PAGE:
Please share your strangest "only in New York" story. Nick: I was in a nightclub, now closed, in the backroom with a friend just talking. A well built man walks in and sits down with us. His suit is from the 80s. It turns out it’s his first night of freedom after 20 years in jail. Within the next thirty minutes fifteen equally built men came in, hugged him and walked out. My friend (a 110lb woman) even stepped in to stop an altercation when fists were about to fly and told them to “calm the fuck down!” He then poured a huge bag of cocaine onto the table and asked us to fly to Vegas that night with him on a private jet - it was something out of a movie. It turned out he was third in line to huge mafia family and had killed more people than I’ve had sex with. We said no.

Rani: If you look at some of the pictures we’ve taken, I’m sure that went through the minds of the people watching us! I work in a bar in Greenwich Village, so I always have very strange experiences. Off the top of my head, I remember a few months ago, some graduates from Columbia University had a reunion at the bar. Very well dressed, upstanding people. Then out of nowhere a girl walked through the bar dressed in leather with a gag in her mouth. She tried to ask me where the bathroom was, but she couldn’t speak too well.

Rani, did you really sleep on a cot at CBGB when you were 9? Tell us a little bit about what you remember from that time. Rani: I love that time in my life. My dad is a musician and I was, and still am, his biggest groupie. I would beg my parents to take me to all of my dad’s gigs. My mom was also a singer in an all female singing group in the 80’s so I got to hang out at all my favorite places, The Limelight, Danceteria, The China Club, and CBGB’s. I slept on a cot from time to time, it was late!!! I was completely opposite of my parents at the time… very conservative little kid. But I could always hang with the best of them…

Which New Yorker do you most admire? Nick: I’m a huge Woody Allen fan. I grew up watching his movies and his vision of New York is one the reasons I came here. I’ve always seen New York in a romantic black and white. And you have to admire anyone who comes up with the Orgasmatron.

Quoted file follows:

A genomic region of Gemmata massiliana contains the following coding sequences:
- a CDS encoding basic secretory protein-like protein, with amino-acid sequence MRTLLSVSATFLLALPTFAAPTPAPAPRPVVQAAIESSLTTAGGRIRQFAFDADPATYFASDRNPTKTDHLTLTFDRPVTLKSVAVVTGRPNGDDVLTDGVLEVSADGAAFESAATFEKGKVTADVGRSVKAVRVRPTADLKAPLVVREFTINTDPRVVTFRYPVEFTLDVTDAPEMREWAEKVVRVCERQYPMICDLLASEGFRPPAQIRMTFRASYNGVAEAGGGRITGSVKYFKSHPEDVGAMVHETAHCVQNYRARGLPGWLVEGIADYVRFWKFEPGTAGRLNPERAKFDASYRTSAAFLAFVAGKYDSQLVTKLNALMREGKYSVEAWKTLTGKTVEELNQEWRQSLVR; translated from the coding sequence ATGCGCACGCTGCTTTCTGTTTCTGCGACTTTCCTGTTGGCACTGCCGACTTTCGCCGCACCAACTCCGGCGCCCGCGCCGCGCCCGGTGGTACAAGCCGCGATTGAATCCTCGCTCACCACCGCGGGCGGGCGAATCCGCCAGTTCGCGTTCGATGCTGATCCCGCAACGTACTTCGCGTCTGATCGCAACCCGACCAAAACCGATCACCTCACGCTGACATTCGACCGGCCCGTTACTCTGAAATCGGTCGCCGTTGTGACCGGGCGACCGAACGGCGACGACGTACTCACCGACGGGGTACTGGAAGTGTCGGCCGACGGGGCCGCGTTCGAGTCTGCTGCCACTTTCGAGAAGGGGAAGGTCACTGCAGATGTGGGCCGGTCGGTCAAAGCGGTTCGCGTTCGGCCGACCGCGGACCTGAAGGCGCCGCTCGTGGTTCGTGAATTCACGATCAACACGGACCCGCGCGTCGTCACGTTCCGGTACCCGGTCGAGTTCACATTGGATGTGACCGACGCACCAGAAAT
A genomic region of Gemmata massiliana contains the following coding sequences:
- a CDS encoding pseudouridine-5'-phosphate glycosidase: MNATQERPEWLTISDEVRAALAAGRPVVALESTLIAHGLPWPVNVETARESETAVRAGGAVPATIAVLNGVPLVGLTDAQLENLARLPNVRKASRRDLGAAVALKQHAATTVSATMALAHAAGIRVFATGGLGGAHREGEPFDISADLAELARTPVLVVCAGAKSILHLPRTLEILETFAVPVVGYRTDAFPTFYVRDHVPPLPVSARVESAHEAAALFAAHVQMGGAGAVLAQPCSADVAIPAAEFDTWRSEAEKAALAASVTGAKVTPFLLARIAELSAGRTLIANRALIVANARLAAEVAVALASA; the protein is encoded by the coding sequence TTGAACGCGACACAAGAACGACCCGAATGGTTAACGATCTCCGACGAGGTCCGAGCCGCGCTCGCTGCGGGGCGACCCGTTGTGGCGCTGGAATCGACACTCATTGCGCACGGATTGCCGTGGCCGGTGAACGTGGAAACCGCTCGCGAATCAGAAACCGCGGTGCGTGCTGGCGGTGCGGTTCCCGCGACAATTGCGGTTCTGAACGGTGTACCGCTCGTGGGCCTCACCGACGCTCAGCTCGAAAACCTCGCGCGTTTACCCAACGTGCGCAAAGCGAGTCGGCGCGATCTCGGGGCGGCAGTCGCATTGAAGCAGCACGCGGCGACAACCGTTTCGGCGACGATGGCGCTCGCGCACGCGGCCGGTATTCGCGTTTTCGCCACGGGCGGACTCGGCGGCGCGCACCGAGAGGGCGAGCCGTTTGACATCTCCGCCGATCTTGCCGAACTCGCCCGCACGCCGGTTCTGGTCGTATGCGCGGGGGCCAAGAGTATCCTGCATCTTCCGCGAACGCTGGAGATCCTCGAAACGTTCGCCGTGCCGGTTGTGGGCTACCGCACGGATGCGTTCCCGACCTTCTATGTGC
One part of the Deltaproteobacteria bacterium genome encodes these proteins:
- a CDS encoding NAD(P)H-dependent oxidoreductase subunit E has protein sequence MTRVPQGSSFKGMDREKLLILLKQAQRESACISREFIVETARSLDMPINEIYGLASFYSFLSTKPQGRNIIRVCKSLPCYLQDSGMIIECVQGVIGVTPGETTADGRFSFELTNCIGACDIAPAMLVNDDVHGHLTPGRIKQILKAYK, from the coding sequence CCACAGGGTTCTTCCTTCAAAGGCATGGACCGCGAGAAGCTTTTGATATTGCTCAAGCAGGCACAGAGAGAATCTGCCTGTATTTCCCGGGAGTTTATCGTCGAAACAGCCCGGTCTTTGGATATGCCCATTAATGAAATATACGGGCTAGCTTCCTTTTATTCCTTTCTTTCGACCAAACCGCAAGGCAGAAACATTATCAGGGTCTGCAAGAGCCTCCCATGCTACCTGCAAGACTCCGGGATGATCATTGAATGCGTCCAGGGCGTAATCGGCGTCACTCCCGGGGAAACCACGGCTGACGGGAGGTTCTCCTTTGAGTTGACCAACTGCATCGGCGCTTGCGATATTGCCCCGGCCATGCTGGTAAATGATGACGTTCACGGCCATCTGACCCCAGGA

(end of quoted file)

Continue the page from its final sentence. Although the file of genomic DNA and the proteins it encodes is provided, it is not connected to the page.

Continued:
Rani: I really think my favorite New Yorker is the guy who owns the cheese shop across the street from my apartment. He’s been there for like 25 years, I eat there practically every day, and he still looks at me like we’ve never met before. I can say I love that guy.

Given the opportunity, how would you change New York? Nick: Make all taxi drivers do the “Knowledge” - the London taxi test that means they have to learn for two years, and be polite and knowledgeable.

Rani: I would make some parts of NYC untouchable to chain stores. I get so upset when I look up and expect to see the stationary store I go to all the time, and it’s turned into a Gap. Leave the mom and pop stores alone, stop raising their rent, and give them a chance.

Under what circumstance have you thought about leaving New York? Nick: Only to go on vacation.

Rani: I did. Moved to LA. Learned my lesson. Next question please.

Do you have a favorite New York celebrity sighting or encounter? Nick: Lunch was Bono was pretty cool - but it wasn’t just me. And he probably doesn’t remember me. If I could sing he would have!

Rani: When I was 11, backstage at a Hall and Oats concert at The Garden, Christie Brinkley told me she loved my bag. I thought she was the most beautiful woman I had ever seen. I still have that bag. It was a pink plastic clutch “Gear” bag, and had a picture of a woman on it drinking a 7-up.

What's your current soundtrack? Rani: I’m all about Santigold right now.

Nick: I just came back from London and got into Hockey. Their new single “Too Fake” is excellent.

Best cheap eat in the city. Rani: Lamarca on 22nd street. Great affordable food, great people.

Nick: Bar Vetro - great place, good wine list and very reasonable food.

Best venue to hear music. Rani: It’s been so long since I saw any performances so I’m not sure. I think the Bowery Electric is cool though…

Nick: Cake Shop is worth a visit and the new High Line Ballroom.